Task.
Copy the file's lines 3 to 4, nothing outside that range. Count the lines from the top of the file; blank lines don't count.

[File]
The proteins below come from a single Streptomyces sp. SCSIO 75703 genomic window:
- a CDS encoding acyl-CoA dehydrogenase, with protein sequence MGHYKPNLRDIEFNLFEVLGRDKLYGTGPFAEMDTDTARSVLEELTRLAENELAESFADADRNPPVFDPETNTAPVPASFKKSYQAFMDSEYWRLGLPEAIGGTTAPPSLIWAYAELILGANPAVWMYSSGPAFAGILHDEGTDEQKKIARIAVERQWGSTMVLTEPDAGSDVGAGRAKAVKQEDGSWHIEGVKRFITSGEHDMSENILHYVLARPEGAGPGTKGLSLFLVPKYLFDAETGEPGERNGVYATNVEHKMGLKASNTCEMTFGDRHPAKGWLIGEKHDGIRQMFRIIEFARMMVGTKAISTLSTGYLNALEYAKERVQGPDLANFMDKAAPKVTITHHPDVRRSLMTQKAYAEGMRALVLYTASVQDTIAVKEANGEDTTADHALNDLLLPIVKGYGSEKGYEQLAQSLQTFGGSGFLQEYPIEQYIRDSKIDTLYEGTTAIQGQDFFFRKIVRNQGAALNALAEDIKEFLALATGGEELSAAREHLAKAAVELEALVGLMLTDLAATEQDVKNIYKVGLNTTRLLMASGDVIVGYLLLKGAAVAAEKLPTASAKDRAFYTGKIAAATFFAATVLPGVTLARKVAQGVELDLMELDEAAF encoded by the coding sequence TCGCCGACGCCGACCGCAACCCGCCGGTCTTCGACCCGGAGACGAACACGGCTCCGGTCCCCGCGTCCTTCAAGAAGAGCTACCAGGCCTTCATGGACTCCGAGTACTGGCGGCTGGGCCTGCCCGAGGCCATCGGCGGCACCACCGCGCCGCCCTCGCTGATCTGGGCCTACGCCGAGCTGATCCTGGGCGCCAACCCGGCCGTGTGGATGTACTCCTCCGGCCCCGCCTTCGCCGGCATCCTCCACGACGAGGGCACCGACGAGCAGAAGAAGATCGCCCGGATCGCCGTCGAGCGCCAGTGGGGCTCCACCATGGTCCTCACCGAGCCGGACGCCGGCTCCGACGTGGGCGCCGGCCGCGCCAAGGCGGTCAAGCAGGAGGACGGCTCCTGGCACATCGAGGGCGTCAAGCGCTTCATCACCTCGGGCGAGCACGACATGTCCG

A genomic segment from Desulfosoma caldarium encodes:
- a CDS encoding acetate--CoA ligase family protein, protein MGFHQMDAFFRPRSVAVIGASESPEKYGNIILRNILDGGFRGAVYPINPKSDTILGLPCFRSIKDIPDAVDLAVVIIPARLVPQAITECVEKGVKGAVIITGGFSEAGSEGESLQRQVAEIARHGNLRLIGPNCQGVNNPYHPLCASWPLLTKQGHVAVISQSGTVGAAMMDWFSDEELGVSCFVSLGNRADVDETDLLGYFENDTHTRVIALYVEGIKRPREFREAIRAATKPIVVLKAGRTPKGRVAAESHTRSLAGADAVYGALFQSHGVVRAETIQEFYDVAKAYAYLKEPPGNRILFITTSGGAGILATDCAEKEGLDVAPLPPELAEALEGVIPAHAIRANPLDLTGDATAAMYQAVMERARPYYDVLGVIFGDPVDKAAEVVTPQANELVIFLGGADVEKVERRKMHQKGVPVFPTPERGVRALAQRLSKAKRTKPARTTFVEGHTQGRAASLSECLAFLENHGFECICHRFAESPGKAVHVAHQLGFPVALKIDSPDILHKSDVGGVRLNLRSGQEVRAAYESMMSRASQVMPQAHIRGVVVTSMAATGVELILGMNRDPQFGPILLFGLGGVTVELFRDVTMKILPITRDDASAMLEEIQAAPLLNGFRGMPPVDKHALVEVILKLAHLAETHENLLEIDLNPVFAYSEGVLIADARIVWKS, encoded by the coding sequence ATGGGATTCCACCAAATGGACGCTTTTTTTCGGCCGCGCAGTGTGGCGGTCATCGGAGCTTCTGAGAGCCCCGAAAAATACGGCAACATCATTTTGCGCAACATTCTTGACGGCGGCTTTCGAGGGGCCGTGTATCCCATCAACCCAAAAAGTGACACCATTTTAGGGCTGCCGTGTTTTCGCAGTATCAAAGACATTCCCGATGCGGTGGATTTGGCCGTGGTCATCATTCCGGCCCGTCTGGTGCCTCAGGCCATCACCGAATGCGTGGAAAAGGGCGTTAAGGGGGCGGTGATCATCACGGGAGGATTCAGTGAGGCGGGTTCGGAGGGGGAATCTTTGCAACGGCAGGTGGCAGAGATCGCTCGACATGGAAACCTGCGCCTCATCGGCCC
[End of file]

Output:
A genomic segment from Desulfosoma caldarium encodes:
- a CDS encoding acetate--CoA ligase family protein, protein MGFHQMDAFFRPRSVAVIGASESPEKYGNIILRNILDGGFRGAVYPINPKSDTILGLPCFRSIKDIPDAVDLAVVIIPARLVPQAITECVEKGVKGAVIITGGFSEAGSEGESLQRQVAEIARHGNLRLIGPNCQGVNNPYHPLCASWPLLTKQGHVAVISQSGTVGAAMMDWFSDEELGVSCFVSLGNRADVDETDLLGYFENDTHTRVIALYVEGIKRPREFREAIRAATKPIVVLKAGRTPKGRVAAESHTRSLAGADAVYGALFQSHGVVRAETIQEFYDVAKAYAYLKEPPGNRILFITTSGGAGILATDCAEKEGLDVAPLPPELAEALEGVIPAHAIRANPLDLTGDATAAMYQAVMERARPYYDVLGVIFGDPVDKAAEVVTPQANELVIFLGGADVEKVERRKMHQKGVPVFPTPERGVRALAQRLSKAKRTKPARTTFVEGHTQGRAASLSECLAFLENHGFECICHRFAESPGKAVHVAHQLGFPVALKIDSPDILHKSDVGGVRLNLRSGQEVRAAYESMMSRASQVMPQAHIRGVVVTSMAATGVELILGMNRDPQFGPILLFGLGGVTVELFRDVTMKILPITRDDASAMLEEIQAAPLLNGFRGMPPVDKHALVEVILKLAHLAETHENLLEIDLNPVFAYSEGVLIADARIVWKS, encoded by the coding sequence ATGGGATTCCACCAAATGGACGCTTTTTTTCGGCCGCGCAGTGTGGCGGTCATCGGAGCTTCTGAGAGCCCCGAAAAATACGGCAACATCATTTTGCGCAACATTCTTGACGGCGGCTTTCGAGGGGCCGTGTATCCCATCAACCCAAAAAGTGACACCATTTTAGGGCTGCCGTGTTTTCGCAGTATCAAAGACATTCCCGATGCGGTGGATTTGGCCGTGGTCATCATTCCGGCCCGTCTGGTGCCTCAGGCCATCACCGAATGCGTGGAAAAGGGCGTTAAGGGGGCGGTGATCATCACGGGAGGATTCAGTGAGGCGGGTTCGGAGGGGGAATCTTTGCAACGGCAGGTGGCAGAGATCGCTCGACATGGAAACCTGCGCCTCATCGGCCC